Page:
Eight fetal lambs have been grown inside what appears to be an oversized ziplock bag at a laboratory at the Children's Hospital of Philadelphia.
The lead author of the study, Alan Flake, is a fetal surgeon there, and says people shouldn't freak out about the new technology.
"It's complete science fiction to think that you can take an embryo and get it through the early developmental process and put it on our machine without the mother being the critical element there," he told The Verge.
The development of an external womb (which the team has dubbed the Biobag), was designed to give infants who were born too early a better, more natural and uterus-like environment to develop in according to the study's author.
The Biobag may not look like any womb you're familiar with, but it contains the same part needed that would help a fetus finish developing.
The clear plastic bag encloses the fetal lamb and protects it from the outside world - much like its mother's uterus would. An electrolyte solution similar to amniotic fluid surrounds the fetal lamb, and gives the fetus a way to circulate its blood and oxygen.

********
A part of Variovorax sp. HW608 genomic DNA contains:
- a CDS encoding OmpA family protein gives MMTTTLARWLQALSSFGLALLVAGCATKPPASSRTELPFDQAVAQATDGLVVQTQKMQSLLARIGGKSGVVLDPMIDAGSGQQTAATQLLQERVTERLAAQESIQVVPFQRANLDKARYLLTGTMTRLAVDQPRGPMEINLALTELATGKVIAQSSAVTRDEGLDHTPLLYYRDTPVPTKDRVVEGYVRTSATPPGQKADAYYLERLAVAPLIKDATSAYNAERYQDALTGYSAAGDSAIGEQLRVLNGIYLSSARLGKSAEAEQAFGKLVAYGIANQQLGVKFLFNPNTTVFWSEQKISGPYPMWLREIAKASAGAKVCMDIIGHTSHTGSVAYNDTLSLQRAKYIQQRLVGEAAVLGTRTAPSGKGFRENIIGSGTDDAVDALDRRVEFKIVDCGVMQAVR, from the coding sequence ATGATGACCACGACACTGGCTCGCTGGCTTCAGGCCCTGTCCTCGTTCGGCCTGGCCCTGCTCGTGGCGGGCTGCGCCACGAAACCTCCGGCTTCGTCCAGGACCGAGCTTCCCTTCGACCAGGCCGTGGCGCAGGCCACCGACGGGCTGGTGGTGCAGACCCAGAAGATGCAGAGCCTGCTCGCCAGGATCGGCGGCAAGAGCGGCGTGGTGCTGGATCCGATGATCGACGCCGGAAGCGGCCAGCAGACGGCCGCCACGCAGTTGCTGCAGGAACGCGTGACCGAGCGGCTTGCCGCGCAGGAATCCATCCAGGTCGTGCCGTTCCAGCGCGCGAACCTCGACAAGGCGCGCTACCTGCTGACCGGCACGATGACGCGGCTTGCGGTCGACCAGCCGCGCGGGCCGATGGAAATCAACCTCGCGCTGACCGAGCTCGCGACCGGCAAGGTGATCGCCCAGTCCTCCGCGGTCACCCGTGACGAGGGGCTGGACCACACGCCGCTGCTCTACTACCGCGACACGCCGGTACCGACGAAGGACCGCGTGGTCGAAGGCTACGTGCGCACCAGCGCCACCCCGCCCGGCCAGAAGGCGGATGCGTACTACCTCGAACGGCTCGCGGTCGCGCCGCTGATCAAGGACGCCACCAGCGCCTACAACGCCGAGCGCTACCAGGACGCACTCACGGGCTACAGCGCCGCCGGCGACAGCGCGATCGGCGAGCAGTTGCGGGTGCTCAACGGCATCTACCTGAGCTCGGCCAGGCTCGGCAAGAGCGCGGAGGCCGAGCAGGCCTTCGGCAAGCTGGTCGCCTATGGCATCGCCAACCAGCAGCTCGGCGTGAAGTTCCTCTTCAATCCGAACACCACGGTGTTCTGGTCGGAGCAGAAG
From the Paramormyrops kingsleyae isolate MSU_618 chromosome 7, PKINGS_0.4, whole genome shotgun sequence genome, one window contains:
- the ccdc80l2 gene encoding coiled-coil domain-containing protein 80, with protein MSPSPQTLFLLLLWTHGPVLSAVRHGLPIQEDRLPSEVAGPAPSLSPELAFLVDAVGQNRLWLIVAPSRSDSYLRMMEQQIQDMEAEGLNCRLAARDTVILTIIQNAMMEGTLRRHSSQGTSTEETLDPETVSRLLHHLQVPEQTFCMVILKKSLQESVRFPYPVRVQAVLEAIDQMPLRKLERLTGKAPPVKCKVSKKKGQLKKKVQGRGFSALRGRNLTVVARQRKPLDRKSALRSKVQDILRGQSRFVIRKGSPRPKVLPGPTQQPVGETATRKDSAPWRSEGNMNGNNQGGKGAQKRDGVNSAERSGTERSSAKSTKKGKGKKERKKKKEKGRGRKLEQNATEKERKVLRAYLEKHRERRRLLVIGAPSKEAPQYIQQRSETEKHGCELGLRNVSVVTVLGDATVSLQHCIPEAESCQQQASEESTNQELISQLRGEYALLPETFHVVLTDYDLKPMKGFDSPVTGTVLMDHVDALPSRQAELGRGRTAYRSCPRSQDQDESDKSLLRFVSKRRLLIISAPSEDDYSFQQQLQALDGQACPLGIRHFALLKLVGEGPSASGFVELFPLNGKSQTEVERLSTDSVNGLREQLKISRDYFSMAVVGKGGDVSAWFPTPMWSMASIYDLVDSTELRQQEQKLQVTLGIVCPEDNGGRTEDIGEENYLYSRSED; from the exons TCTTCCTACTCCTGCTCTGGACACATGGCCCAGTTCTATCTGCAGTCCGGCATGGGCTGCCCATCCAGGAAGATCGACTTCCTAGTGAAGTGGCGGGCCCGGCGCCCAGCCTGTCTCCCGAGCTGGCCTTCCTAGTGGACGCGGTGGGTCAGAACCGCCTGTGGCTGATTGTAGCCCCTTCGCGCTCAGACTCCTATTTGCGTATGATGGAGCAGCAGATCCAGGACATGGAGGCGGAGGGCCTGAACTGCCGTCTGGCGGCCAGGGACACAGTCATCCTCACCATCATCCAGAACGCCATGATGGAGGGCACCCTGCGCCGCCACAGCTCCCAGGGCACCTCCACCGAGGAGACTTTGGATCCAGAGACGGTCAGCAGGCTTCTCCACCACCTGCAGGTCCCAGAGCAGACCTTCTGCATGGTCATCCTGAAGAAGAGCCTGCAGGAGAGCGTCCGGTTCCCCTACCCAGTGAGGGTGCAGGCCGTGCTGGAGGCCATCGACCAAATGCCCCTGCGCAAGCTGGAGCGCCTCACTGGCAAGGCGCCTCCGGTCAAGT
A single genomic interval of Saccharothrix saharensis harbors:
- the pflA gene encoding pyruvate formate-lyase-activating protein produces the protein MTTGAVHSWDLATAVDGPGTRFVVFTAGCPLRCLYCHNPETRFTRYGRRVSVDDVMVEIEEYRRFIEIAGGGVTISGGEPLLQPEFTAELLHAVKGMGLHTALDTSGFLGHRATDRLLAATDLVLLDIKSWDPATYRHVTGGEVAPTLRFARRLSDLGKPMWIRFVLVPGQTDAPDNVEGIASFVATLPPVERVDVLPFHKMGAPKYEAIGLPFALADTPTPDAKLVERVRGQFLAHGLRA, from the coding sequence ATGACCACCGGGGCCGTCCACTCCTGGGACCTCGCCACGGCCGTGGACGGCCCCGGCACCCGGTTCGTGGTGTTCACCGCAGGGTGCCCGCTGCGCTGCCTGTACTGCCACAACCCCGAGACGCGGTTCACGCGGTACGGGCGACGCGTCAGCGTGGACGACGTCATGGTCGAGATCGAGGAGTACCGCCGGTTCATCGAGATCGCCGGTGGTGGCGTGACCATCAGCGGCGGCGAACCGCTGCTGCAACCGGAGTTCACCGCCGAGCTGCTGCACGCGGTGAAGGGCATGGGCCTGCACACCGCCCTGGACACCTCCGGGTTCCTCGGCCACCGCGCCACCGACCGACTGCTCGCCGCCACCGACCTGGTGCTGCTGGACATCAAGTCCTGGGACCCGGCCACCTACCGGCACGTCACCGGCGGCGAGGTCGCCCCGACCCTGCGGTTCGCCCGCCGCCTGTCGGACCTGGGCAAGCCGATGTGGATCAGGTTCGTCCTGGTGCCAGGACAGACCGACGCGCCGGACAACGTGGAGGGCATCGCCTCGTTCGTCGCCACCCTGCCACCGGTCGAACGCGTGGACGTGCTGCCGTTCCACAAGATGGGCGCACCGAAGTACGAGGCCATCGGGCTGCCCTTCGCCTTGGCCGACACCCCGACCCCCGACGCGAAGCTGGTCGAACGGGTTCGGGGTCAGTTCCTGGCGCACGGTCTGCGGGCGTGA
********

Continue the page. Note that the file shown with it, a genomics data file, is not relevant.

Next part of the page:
The Biobag could allow infants who are extremely premature (those born before the 37th week of pregnancy) to have better options for care. Premature infants have high-mortality rates, and this Biobag could help them develop longer, giving them a better chance of survival.
An infant cannot be grown from an embryo, a mother is still necessary for the initial stages of development. However, the new artificial womb that can create a more natural environment for fetuses is crucial to extending lifespans of premature infants.